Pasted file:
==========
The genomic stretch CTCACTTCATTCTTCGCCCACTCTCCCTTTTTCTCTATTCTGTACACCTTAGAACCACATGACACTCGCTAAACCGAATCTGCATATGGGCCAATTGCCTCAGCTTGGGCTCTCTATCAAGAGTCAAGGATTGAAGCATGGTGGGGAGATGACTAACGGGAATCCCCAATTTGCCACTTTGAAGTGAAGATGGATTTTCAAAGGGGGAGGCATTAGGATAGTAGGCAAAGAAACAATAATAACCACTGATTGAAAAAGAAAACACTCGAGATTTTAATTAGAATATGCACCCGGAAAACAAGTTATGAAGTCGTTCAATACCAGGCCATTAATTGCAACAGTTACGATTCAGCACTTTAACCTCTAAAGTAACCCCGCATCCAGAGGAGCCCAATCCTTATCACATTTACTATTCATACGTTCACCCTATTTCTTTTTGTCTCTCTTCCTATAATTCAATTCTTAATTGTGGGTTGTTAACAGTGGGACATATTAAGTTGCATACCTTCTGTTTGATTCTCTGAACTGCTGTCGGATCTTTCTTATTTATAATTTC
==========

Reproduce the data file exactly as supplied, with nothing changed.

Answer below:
The genomic stretch CTCACTTCATTCTTCGCCCACTCTCCCTTTTTCTCTATTCTGTACACCTTAGAACCACATGACACTCGCTAAACCGAATCTGCATATGGGCCAATTGCCTCAGCTTGGGCTCTCTATCAAGAGTCAAGGATTGAAGCATGGTGGGGAGATGACTAACGGGAATCCCCAATTTGCCACTTTGAAGTGAAGATGGATTTTCAAAGGGGGAGGCATTAGGATAGTAGGCAAAGAAACAATAATAACCACTGATTGAAAAAGAAAACACTCGAGATTTTAATTAGAATATGCACCCGGAAAACAAGTTATGAAGTCGTTCAATACCAGGCCATTAATTGCAACAGTTACGATTCAGCACTTTAACCTCTAAAGTAACCCCGCATCCAGAGGAGCCCAATCCTTATCACATTTACTATTCATACGTTCACCCTATTTCTTTTTGTCTCTCTTCCTATAATTCAATTCTTAATTGTGGGTTGTTAACAGTGGGACATATTAAGTTGCATACCTTCTGTTTGATTCTCTGAACTGCTGTCGGATCTTTCTTATTTATAATTTC